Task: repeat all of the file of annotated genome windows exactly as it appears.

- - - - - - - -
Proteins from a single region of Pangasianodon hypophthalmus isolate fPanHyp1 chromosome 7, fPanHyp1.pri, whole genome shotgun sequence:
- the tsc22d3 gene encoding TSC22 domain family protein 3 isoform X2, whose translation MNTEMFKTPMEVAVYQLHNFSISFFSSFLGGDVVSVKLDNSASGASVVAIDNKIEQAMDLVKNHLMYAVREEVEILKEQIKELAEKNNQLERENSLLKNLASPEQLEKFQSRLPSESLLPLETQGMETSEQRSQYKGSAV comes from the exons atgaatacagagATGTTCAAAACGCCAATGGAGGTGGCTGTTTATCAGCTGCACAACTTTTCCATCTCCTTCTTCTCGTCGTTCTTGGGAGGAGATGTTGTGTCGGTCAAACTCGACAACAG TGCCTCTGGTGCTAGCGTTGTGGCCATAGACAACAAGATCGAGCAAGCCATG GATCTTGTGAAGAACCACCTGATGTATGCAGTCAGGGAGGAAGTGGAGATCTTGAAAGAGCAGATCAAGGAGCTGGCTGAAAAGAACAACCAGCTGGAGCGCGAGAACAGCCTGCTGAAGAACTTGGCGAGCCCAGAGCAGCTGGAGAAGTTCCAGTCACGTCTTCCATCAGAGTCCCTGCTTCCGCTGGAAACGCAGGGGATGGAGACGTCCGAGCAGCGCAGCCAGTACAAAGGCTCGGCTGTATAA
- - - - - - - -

Proteins from a single region of Pangasianodon hypophthalmus isolate fPanHyp1 chromosome 7, fPanHyp1.pri, whole genome shotgun sequence:
- the tsc22d3 gene encoding TSC22 domain family protein 3 isoform X2, whose translation MNTEMFKTPMEVAVYQLHNFSISFFSSFLGGDVVSVKLDNSASGASVVAIDNKIEQAMDLVKNHLMYAVREEVEILKEQIKELAEKNNQLERENSLLKNLASPEQLEKFQSRLPSESLLPLETQGMETSEQRSQYKGSAV comes from the exons atgaatacagagATGTTCAAAACGCCAATGGAGGTGGCTGTTTATCAGCTGCACAACTTTTCCATCTCCTTCTTCTCGTCGTTCTTGGGAGGAGATGTTGTGTCGGTCAAACTCGACAACAG TGCCTCTGGTGCTAGCGTTGTGGCCATAGACAACAAGATCGAGCAAGCCATG GATCTTGTGAAGAACCACCTGATGTATGCAGTCAGGGAGGAAGTGGAGATCTTGAAAGAGCAGATCAAGGAGCTGGCTGAAAAGAACAACCAGCTGGAGCGCGAGAACAGCCTGCTGAAGAACTTGGCGAGCCCAGAGCAGCTGGAGAAGTTCCAGTCACGTCTTCCATCAGAGTCCCTGCTTCCGCTGGAAACGCAGGGGATGGAGACGTCCGAGCAGCGCAGCCAGTACAAAGGCTCGGCTGTATAA